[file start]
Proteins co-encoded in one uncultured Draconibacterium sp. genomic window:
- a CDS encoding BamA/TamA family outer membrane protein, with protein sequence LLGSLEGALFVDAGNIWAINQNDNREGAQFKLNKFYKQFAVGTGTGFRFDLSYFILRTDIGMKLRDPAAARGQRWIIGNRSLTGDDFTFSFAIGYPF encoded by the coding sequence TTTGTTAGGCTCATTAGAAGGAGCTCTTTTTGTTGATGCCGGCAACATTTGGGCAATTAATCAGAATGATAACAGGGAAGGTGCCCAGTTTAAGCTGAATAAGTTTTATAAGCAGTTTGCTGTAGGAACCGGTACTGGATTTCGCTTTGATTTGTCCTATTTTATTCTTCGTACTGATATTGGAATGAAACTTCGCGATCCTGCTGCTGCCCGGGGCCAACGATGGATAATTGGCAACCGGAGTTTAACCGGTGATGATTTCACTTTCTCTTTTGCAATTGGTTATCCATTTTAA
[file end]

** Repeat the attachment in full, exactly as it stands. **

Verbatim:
Proteins co-encoded in one uncultured Draconibacterium sp. genomic window:
- a CDS encoding BamA/TamA family outer membrane protein, with protein sequence LLGSLEGALFVDAGNIWAINQNDNREGAQFKLNKFYKQFAVGTGTGFRFDLSYFILRTDIGMKLRDPAAARGQRWIIGNRSLTGDDFTFSFAIGYPF encoded by the coding sequence TTTGTTAGGCTCATTAGAAGGAGCTCTTTTTGTTGATGCCGGCAACATTTGGGCAATTAATCAGAATGATAACAGGGAAGGTGCCCAGTTTAAGCTGAATAAGTTTTATAAGCAGTTTGCTGTAGGAACCGGTACTGGATTTCGCTTTGATTTGTCCTATTTTATTCTTCGTACTGATATTGGAATGAAACTTCGCGATCCTGCTGCTGCCCGGGGCCAACGATGGATAATTGGCAACCGGAGTTTAACCGGTGATGATTTCACTTTCTCTTTTGCAATTGGTTATCCATTTTAA